New School Committee, Mayor Set to Act in Jan.
By Josh Resnek
I have received information that at the first meeting of the new school committee in January, Superintendent Priya Tahiliani’s future here will be seriously compromised.
Of course, it is widely known in school department and political circles that the mayor wants Tahiliani gone. If all things are equal, he will have his way.
Some observers claim, and rightfully so, “It is the worst kept secret in the city.”
In fact, at that first meeting of the New Year, a source who wishes to remain unnamed informs us that Tahiliani’s position and her contractual right to hold on to it, will be questioned, and if the source is correct, will be acted upon.
“The new school committee members and the Mayor have been sharing that since they know Superintendent Tahiliani will not accept a buyout they plan to call for her firing under “Good Cause,” a source wrote the Leader Herald.
“At the first meeting of the New Year they plan to call for a vote to give her 30 days notice. Their plan is to use small items such as cleanliness (which has been dealt with for some time) as a means to fire her,” the source added.
If such a scenario takes place, it is the beginning of the end for Tahiliani.
The end of the beginning for Tahiliani began many months back.
The mayor’s difficulties with Tahiliani, has its roots in Tahiliani’s reluctance to act submissively and to do as she is told.
Tahiliani is assertive and bright. She is collaborative. She has an educational vision.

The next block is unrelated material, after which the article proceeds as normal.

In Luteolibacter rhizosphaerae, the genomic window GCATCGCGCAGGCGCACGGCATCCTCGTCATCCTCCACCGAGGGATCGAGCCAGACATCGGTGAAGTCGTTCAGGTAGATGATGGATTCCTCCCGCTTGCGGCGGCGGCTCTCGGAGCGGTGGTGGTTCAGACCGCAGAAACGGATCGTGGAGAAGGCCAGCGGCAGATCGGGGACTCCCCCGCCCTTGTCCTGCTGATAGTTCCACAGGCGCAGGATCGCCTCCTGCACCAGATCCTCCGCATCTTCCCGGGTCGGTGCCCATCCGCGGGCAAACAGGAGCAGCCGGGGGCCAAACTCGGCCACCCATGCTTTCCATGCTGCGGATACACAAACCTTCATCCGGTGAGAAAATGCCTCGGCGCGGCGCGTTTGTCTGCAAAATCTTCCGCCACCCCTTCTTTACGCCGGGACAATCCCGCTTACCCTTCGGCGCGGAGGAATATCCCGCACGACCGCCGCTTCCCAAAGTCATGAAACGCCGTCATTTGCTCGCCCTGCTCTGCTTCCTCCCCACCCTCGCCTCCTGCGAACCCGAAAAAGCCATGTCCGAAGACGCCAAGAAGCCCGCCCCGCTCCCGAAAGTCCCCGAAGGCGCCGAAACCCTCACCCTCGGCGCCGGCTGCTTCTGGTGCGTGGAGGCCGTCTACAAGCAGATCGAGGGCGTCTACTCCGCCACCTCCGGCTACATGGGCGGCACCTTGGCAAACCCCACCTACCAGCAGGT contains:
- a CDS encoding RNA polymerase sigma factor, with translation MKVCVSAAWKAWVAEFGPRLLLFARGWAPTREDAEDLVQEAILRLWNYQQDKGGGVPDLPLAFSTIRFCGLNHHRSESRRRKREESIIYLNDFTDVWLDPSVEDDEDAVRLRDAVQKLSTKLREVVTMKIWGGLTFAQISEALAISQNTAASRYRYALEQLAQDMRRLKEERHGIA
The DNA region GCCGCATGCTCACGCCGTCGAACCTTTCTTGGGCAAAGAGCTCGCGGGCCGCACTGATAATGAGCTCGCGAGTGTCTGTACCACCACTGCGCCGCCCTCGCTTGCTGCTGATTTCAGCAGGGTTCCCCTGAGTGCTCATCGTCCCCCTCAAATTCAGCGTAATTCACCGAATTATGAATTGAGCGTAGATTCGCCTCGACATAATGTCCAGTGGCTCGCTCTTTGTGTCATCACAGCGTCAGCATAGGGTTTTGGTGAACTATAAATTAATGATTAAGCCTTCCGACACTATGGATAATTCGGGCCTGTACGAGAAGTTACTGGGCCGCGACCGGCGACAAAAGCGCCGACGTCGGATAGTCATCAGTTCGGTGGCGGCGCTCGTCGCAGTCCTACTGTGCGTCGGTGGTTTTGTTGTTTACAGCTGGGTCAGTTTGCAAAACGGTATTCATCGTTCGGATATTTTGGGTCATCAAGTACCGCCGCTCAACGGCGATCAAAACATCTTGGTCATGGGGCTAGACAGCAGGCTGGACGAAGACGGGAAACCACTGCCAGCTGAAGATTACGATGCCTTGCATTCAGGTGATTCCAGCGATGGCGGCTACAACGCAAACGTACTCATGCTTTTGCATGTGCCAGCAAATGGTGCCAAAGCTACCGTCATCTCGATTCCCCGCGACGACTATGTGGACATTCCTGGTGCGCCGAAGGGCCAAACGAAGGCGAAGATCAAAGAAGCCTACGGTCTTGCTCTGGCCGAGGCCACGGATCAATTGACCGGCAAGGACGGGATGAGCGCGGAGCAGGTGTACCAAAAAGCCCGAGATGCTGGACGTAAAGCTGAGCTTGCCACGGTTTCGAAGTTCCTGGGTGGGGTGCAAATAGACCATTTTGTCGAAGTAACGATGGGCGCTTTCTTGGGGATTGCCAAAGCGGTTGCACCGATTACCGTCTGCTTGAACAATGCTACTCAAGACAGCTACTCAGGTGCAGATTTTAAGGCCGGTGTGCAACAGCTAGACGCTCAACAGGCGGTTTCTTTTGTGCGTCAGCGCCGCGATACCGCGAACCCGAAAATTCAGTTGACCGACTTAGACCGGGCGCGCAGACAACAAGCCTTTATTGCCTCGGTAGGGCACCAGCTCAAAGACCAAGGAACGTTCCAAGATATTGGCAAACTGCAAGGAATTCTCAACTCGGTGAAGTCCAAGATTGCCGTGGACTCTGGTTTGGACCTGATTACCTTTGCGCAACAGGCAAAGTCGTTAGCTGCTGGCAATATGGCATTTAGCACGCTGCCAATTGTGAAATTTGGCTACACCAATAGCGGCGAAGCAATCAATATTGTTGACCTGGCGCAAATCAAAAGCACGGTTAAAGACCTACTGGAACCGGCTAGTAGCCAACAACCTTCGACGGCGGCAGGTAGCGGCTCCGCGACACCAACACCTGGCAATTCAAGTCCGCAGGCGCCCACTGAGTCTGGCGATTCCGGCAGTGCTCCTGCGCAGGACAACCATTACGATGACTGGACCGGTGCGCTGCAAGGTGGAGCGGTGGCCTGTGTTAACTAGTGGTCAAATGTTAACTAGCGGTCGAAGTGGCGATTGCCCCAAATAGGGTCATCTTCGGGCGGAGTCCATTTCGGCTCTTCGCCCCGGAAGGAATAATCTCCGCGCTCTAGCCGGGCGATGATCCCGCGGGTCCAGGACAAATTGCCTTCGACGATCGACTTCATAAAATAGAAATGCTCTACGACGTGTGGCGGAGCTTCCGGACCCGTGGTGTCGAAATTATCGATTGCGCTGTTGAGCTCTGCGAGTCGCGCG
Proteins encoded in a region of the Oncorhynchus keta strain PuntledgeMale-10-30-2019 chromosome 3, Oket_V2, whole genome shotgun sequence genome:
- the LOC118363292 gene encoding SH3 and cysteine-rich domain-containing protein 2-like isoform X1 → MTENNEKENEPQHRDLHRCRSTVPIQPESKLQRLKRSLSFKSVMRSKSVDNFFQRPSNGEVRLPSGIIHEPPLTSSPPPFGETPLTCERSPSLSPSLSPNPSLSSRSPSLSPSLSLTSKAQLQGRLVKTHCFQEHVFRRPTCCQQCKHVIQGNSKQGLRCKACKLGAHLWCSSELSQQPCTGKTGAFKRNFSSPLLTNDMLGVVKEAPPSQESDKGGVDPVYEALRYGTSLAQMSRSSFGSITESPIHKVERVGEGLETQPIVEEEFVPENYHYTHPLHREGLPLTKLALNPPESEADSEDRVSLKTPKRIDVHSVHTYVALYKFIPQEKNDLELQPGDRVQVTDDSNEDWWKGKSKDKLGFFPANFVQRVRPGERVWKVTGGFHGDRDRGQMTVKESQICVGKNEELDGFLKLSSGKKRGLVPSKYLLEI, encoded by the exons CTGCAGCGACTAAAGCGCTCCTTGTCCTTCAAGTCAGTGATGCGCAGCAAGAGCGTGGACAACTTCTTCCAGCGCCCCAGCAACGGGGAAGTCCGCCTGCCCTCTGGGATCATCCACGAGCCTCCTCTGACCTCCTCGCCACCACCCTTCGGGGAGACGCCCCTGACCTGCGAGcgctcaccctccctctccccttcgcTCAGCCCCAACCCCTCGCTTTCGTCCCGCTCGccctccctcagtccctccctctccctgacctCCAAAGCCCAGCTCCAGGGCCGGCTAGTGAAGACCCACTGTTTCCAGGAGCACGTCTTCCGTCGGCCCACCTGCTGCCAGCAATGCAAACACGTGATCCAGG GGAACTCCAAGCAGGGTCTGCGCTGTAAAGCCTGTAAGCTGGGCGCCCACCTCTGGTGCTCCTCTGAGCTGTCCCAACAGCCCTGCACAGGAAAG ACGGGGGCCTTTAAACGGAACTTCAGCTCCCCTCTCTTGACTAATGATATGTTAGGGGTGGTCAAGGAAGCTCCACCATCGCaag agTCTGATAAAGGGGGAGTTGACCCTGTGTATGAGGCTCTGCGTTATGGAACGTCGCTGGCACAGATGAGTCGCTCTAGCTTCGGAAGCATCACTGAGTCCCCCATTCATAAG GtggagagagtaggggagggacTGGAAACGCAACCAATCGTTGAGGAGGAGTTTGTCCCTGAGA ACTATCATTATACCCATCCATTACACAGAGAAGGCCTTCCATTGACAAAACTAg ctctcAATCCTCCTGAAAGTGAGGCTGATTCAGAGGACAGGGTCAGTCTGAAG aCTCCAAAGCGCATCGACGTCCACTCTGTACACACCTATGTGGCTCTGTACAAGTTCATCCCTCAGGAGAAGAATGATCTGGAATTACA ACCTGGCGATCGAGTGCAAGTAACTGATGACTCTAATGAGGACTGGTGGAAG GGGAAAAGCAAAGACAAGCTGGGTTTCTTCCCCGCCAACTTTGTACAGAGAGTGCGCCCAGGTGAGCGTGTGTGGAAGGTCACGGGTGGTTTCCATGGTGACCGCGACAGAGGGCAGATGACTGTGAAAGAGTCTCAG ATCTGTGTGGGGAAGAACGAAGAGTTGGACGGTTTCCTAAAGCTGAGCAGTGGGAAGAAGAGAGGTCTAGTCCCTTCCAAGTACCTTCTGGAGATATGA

Tahiliani has chosen to rely on her judgment to do what she believes is right for the public school children of Everett.
Under her administration of the schools, the EPS have entered a new era which is called the 21st Century.
There is some resistance here to the outside coming inside.
Tahiliani is a quintessential outsider. She wasn’t educated here.
She didn’t grow up here. She doesn’t live here.
Is an outsider right for Everett?
The mayor doesn’t seem to think so.
School committee members under his control will tend to agree with him rather than to incur his wrath.
Tahiliani has never cared much about what the mayor thinks.
After all, he’s not an educator.
She’s never been disrespectful, other than to hold her own view when confronted by the mayor.
The mayor’s mantra is about control more than it is about educational modalities and the success of the public schools.
At his victory party recently after winning re-election, the mayor said he had raised a lot of money and that “I’m going to go after a lot of people.”
Tahiliani is one of those people.